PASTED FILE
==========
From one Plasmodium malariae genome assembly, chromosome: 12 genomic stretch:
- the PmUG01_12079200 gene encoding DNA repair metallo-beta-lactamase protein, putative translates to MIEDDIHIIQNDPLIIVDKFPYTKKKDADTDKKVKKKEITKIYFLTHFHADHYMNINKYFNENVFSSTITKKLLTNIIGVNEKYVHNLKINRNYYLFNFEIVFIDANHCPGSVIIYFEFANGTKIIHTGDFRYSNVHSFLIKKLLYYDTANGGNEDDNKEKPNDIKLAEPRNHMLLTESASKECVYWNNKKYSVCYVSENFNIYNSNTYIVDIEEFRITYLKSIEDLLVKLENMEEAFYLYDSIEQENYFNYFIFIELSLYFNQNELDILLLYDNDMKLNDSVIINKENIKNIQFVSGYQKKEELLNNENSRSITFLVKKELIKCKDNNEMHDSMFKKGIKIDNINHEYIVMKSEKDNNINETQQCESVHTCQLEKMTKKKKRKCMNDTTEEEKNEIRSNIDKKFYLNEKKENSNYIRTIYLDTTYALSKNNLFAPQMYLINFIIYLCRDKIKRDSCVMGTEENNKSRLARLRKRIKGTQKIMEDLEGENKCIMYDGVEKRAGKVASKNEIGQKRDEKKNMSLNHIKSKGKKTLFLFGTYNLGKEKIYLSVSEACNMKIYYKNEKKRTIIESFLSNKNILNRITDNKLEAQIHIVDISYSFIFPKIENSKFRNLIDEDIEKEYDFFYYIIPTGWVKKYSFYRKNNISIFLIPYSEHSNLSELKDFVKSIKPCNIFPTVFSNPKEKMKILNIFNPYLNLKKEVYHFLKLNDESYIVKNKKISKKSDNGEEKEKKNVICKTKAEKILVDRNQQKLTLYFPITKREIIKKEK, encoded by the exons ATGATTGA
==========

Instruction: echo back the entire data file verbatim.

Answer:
From one Plasmodium malariae genome assembly, chromosome: 12 genomic stretch:
- the PmUG01_12079200 gene encoding DNA repair metallo-beta-lactamase protein, putative translates to MIEDDIHIIQNDPLIIVDKFPYTKKKDADTDKKVKKKEITKIYFLTHFHADHYMNINKYFNENVFSSTITKKLLTNIIGVNEKYVHNLKINRNYYLFNFEIVFIDANHCPGSVIIYFEFANGTKIIHTGDFRYSNVHSFLIKKLLYYDTANGGNEDDNKEKPNDIKLAEPRNHMLLTESASKECVYWNNKKYSVCYVSENFNIYNSNTYIVDIEEFRITYLKSIEDLLVKLENMEEAFYLYDSIEQENYFNYFIFIELSLYFNQNELDILLLYDNDMKLNDSVIINKENIKNIQFVSGYQKKEELLNNENSRSITFLVKKELIKCKDNNEMHDSMFKKGIKIDNINHEYIVMKSEKDNNINETQQCESVHTCQLEKMTKKKKRKCMNDTTEEEKNEIRSNIDKKFYLNEKKENSNYIRTIYLDTTYALSKNNLFAPQMYLINFIIYLCRDKIKRDSCVMGTEENNKSRLARLRKRIKGTQKIMEDLEGENKCIMYDGVEKRAGKVASKNEIGQKRDEKKNMSLNHIKSKGKKTLFLFGTYNLGKEKIYLSVSEACNMKIYYKNEKKRTIIESFLSNKNILNRITDNKLEAQIHIVDISYSFIFPKIENSKFRNLIDEDIEKEYDFFYYIIPTGWVKKYSFYRKNNISIFLIPYSEHSNLSELKDFVKSIKPCNIFPTVFSNPKEKMKILNIFNPYLNLKKEVYHFLKLNDESYIVKNKKISKKSDNGEEKEKKNVICKTKAEKILVDRNQQKLTLYFPITKREIIKKEK, encoded by the exons ATGATTGA